The Neglected Home Front

Flynn, Stephen E.
September 2004
Foreign Affairs;Sep/Oct2004, Vol. 83 Issue 5, p20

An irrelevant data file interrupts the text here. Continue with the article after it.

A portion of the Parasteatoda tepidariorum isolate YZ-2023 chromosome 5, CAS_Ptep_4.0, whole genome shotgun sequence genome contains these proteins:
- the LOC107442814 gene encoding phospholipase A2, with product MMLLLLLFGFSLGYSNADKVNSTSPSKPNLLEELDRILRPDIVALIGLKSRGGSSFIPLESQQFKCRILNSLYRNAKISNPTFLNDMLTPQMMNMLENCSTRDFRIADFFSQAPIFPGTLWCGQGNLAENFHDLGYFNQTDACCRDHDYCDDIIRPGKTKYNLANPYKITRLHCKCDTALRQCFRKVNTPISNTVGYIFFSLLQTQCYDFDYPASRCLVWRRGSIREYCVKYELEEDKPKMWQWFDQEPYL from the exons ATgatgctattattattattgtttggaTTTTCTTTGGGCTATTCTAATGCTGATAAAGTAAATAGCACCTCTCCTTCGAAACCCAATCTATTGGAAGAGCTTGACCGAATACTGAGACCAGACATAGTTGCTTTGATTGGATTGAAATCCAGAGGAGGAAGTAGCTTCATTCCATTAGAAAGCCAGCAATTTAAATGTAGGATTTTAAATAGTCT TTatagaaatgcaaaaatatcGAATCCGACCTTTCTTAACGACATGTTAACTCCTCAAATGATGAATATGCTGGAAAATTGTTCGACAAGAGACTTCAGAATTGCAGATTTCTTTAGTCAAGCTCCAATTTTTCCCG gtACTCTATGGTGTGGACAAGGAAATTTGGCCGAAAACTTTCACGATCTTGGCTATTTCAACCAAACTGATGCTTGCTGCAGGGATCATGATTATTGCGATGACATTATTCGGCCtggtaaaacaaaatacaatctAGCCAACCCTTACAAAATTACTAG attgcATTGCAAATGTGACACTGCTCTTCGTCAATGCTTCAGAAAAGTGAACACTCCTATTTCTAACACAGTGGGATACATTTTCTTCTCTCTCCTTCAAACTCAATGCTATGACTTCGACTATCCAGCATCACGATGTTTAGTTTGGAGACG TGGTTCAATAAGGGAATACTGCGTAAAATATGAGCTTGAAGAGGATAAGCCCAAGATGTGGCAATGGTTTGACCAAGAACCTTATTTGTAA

The article looks at homeland security in the United States as of September 2004. The transportation, energy, information, financial, chemical, food, and logistical networks that underpin U.S. economic power and the American way of life offer the United States' enemies a rich menu of irresistible targets. Washington has demonstrated an extraordinary degree of hardheadedness when it comes to acknowledging the limits of its military and intelligence capabilities to combat the terrorist threat. According to the U.S. Department of State's latest revised global terrorism report, the number of terrorist incidents went up in 2003, despite the U.S.-led invasions of Afghanistan and Iraq. The degree to which the President George W. Bush administration is willing to invest in conventional national security spending relative to basic domestic security measures is considerable. Even though the most tempting targets for terrorists are those that can produce widespread economic and social disruption, the White House has declared that safeguarding the nation's critical infrastructure is not a federal responsibility.


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